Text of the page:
Everyone likes a drink or two. Well, I know not everyone, but everybody that I know and spend time with will at least have a beer or two every few days, and usually significantly more than that. Having lived abroad a few times and meeting people from all over Europe and having friends who have done the same, however, has alerted me to the fact that most countries don't drink as much as we Brits do. Some people may find that cause for concern but I am included among the people for whom that inspires a sense of pride in being from the United Kingdom. We do know how to have fun. While you would imagine Germany to be the same, they don't drink in the same way as we do. Here in Bavaria there is obviously a large selection of beer and every restaurant and pub will serve as much light, dark and wheat beer as you'd like as well as wine, but spirits are harder to come by. My usual pub drink of a gin and tonic has bee replaced by the infinitely more fattening Weißbier (wheat beer) and while I enjoy that, I do miss being able to have a gin or two when I'm out with my friends. As I stated in a previous review, Bombay Sapphire is usually my preferred gin when there is a choice available, but I am also happy to drink Gordon's gin if it is the cheapest option. == (Gordon's) Gin == I'm not going to go into a detailed description of gin, as I'm sure it's something that you're all familiar with even if you don't drink. It is most traditionally (or at least commonly) paired with tonic water and a slice of lime, although it is also present in a variety of cocktails and other drink combinations. I prefer to drink it as part of gin and tonic, however, as this is how I find the spirit is best served. Gin and tonics remind me of when my parents would occasionally have it at home when I was younger and I'd be allowed a little sip. I remember finding it refreshing and exciting, but that was probably largely due to me loving the tonic water and having alcohol (however little) being exciting on its own rather than me being a young G&T lover. Now, however, I love it in its own right and, while I will often drink tonic water on its own, the gin makes it a much more delicious and whole drink. While I do like to drink and get tipsy or outright drunk, gin also tastes really nice when mixed with tonic and, like with wine or most other alcoholic beverages I consume, it's the taste I love and getting a bit drunk can be a happy result. == What I Thought == As I said, I do prefer Bombay Sapphire over this brand, as I find it to be a smoother and all round nicer drink. However, Gordon's gin is the one that is most commonly found in bars and restaurants if they have a limited selection as well as being the one most likely to be included in a promotion. Some bars and clubs that I have frequented will often have a fixed price for a gin and mixer, and this gin is normally Gordon's as it is the cheapest one that the establishment will have in stock. I am more than happy to go for Gordon's in this case as it is nice enough and still makes a lovely gin and tonic, but would choose Bombay Sapphire over it if there was no difference in price. == Conclusion == This is a nice gin and it doesn't have a harsh taste, but it isn't as smooth as my preferred brand. It does have a pleasant taste and I still prefer it to spirits such as vodka (although perhaps not ones such as Belvedere, which I also reviewed recently). At £15 for a one litre bottle (Tesco), it's a good price, especially considering that Bombay Sapphire costs £26.40 for the same amount and from the same shop (green definitely beats blue when it comes to price). Prices in pubs and so on obviously vary, but it is also usually the cheapest brand available.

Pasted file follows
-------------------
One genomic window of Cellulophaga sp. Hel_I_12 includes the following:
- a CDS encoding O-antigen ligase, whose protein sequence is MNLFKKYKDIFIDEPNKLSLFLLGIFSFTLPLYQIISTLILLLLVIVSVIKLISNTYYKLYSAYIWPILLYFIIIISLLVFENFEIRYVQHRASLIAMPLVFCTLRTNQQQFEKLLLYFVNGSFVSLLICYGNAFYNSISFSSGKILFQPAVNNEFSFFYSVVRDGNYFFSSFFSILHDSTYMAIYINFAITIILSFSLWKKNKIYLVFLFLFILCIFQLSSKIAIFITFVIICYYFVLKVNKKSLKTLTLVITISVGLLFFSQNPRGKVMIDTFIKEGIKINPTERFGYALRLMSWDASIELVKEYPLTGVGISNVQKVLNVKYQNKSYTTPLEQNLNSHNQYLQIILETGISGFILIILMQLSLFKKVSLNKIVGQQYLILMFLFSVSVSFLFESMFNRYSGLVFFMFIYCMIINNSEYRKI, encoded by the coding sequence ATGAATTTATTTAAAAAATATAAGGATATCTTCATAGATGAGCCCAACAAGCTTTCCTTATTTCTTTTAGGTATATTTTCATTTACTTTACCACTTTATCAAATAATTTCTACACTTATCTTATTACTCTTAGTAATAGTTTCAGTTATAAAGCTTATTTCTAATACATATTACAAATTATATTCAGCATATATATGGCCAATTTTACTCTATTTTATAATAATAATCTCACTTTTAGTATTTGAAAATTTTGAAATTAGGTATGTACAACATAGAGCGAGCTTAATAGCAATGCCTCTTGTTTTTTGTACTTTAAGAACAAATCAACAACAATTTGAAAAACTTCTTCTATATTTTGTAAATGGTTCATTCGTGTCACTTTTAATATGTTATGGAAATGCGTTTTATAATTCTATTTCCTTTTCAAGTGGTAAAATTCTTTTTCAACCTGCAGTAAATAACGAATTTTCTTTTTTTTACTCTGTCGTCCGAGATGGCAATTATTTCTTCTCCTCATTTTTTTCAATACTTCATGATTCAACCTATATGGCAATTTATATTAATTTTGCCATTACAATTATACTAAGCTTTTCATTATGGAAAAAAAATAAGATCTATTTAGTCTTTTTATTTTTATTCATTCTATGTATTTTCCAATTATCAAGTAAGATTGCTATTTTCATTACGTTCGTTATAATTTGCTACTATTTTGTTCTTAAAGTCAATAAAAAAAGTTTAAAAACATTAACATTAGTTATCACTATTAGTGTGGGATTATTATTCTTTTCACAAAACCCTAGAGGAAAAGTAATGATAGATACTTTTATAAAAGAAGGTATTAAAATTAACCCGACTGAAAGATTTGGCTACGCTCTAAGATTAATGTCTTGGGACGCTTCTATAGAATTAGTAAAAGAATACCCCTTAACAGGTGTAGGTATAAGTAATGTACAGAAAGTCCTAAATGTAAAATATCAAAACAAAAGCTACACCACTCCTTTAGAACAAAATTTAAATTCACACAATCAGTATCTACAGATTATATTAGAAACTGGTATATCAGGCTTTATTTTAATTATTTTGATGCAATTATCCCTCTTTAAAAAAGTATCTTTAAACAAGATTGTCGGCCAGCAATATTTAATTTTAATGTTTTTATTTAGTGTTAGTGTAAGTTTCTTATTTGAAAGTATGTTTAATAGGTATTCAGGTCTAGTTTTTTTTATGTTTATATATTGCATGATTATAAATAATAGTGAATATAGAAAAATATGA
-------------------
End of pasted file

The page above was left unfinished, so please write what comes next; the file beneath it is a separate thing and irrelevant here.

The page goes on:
My favourite alcoholic drink without a shadow of a doubt is a lovely, long, cool and refreshing Gin & Tonic. My gin of preference is always Bombay Sapphire, and my favourite way to serve it is over lots of ice, with slimline tonic, and a chunky wedge of lime (never lemon). I'll take it with regular tonic and a slice of lemon if that's all there is, but slimline and lime is my favourite way to go. My second favourite way to serve it is when mixed with cranberry juice and slimline tonic, again over lots of ice. I'm also happy enough to take any other gin such as Gordon's if there's no Bombay Sapphire available, but I can definitely tell the difference though, and I've even actually returned a gin & tonic in a restaurant before when I've specifically asked for Bombay Sapphire and have been given something else. My husband actually prefers Gordon's Gin to Bombay Sapphire, and if he is picking up a bottle of gin in the supermarket then he will always reach for a bottle of Gordon's. Hence why we have Gordon's Gin in our drinks cupboard at the moment rather than Bombay Sapphire, as he bought our last bottle of gin duty free on the way home from a trip to the US. Gordon's Dry Gin was established in London in 1769, and has been distilled in Great Britain since 1769. The front of the bottle even proclaims that it's Gordon's London Dry Gin. Gordon's comes in the iconic and distinctive flat fronted green glass bottles. Interestingly Gordon's only uses the green bottles for the UK market, and they actually use clear bottles for the export markets. Apparently Gordon's is the worlds best selling London Dry Gin. I think that Gordon's gin has quite a distinctive taste, and I can always tell when I've been given a Gordon's gin. Apparently Gordon's is 'famed the world over as the ginniest of gins', now I'm not really sure how they come to the conclusion that it's the 'ginniest of gins' I mean gin is gin is it not!? Anyway, I think that Gordon's is definitely a very dry gin, in fact it seems to have an extra dryness to it, yet it's quite a smooth tasting and refreshing gin at the same time. I do like Gordon's gin, and I'm more than happy to drink it, it's just not my personal favourite - that coveted spot goes to Bombay Sapphire as I think I may have mentioned maybe once or twice! Gordon's Gin is 37.5% volume alcohol. You can buy Gordon's in 35cl, 70cl, and 1 litre bottles. All of the major supermarkets sell Gordon's, and you'll normally find it on offer in at least one of the supermarkets. We would normally wait and buy it on offer, or else buy it duty free, well actually I wouldn't buy it as I much prefer Bombay Sapphire, but my husband wouldn't hesitate to buy it if he saw it on offer.